Motor Slow Speed: Tortoise and the Hare Scenario

Motor Slow Speed: Tortoise and the Hare Scenario

Sometimes a motor needs to run at full speed like a rabbit.

The typical, most efficient running mode of most motors is running at full speed.  Sometimes the motor needs to operate at less than full speed, like at a tortoise pace.

Considerations need to be taken into account for slow speed such as motor branch supply, motor type, controller type, etc.

Both full and slow speed might be needed to accomplish the everyday tasks of an application and both methods should be available to accomplish it. Duration and amount of the slow speed may dictate what method is best.

Many applications benefit from the ability to adjust the speed of a process while operating. Reasons for this include positioning, checking or adjusting alignment, inspecting equipment, such as a band saw, or reducing the speed of a fan.

There are several methods you can use to obtain slow speed control in applications, including variable-frequency drives and soft starters in addition to traditional gearing.

VFD control uses frequency to control speed. Motor synchronous speed is a function of applied frequency and the number of poles on the motor. This example helps you to understand the point of frequency adjustment:

  • N = 120F/P
  • N = Revolutions per Minute (RPM)
  • F = Applied frequency
  • P = Number of motor poles

Whitepaper: Slow Speed Applications Using a Soft Starter

Because the number of poles of a particular motor does not change, changing the frequency changes the speed of the motor. The VFD has the ability to operate at slow speeds while simultaneously providing up to full torque, depending on the control. It has the ability to run at slow speed almost indefinitely, depending on the motor insulation and type. All this while accurately performing positioning function.

A soft starter, like the SMCTM-50, does not utilize frequency to control the speed of the motor.  Most soft starters utilize a method called cycle skipping to achieve slow speed.  Cycle skipping has limited torque capabilities.  While this method does provide fixed slow speed operation, usually in a positive and negative direction, the SMC-50 operates differently. 

The SMC-50 offers fully adjustable slow speed capability from zero speed to positive and negative 15%.  Meaning from negative 270 RPM to positive 270 RPM for an 1800 RPM motor.  Instead of cycle skipping, the SMC-50 accomplishes slow speed by firing the SCRs more frequently.

This method allows the development of much higher torque capabilities over the cycle skipping method while providing much more control while in slow speed.  This method provides minutes, not hours, of slow speed operation.  Perfect for lower time durations of slow speed.

Traditional ways of changing direction of a motor, whether it is slow speed or full speed, is to either swap 2 phases of a motor, or utilize a reversing contactor.  The SMC-50 can easily be programmed to perform slow speed in forward or reverse direction without the use of reversing contactors or physically reversing leads.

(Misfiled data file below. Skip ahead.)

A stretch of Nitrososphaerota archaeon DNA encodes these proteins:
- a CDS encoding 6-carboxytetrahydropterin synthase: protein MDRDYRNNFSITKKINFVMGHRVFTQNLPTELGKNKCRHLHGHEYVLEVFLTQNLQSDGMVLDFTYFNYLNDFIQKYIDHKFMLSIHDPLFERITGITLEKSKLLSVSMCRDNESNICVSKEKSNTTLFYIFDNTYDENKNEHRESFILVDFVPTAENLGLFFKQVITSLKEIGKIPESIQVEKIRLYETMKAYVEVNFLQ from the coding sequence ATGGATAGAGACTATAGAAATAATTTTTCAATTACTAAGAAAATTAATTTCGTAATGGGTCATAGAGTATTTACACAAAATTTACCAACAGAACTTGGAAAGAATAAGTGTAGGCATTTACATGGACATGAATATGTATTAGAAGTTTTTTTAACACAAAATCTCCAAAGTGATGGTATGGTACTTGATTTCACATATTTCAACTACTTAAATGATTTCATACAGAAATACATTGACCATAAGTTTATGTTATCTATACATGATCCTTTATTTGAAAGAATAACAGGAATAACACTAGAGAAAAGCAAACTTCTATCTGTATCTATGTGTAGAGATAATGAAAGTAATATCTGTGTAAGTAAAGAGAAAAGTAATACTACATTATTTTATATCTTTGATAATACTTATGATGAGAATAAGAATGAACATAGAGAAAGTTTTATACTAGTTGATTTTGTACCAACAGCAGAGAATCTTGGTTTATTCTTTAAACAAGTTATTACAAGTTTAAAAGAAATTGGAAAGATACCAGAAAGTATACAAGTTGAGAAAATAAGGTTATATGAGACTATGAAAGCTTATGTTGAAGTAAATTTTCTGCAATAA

Examples of use of slow speed with the SMC-50.

  •  Reversing direction of a pump: unclogging the inlet of a pump without the need to send someone to clear the inlet saves time and money.
  • Low-pressure testing: getting the pump to flow just enough to check the system may be all that you need to do without the possibility of causing damage with the pump full on.
  • Mill application: adjusting and checking saw blade alignment by using slow speed.
  • Grain: when an end user would like to verify a grain bucket without having to stop the process.
  • Basic positioning: a door on a tumbler for adding or dumping product. You can use slow speed to get to the right position to stop or to slow enough to complete the process without stopping.
  • Maintenance of equipment: lubrication of gears and mechanical parts can be done at slow speed.
  • Utilizing the Accu-StopTM function to bring a motor from full speed to slow speed and then reapply a brake maneuver for simple positioning.

So the question that should be asked for slow speed needs is the duration. 

If meant to run in slow speed for a very long time, say for a fan, a drive would be a good selection. 

If the application calls for infrequent slow speed for minutes, the SMC-50 maybe the best option.

Not every application needs to run at full speed, like a rabbit.  Sometimes moving at a turtle’s pace will assist with the application! All and all, the two working together will get the job done!

Check out our whitepaper Slow Speed Applications using a Soft Starter for more information!

Bill Bernhardt
Posted June 14, 2017 By Bill Bernhardt, Senior Commercial Engineer, Rockwell Automation
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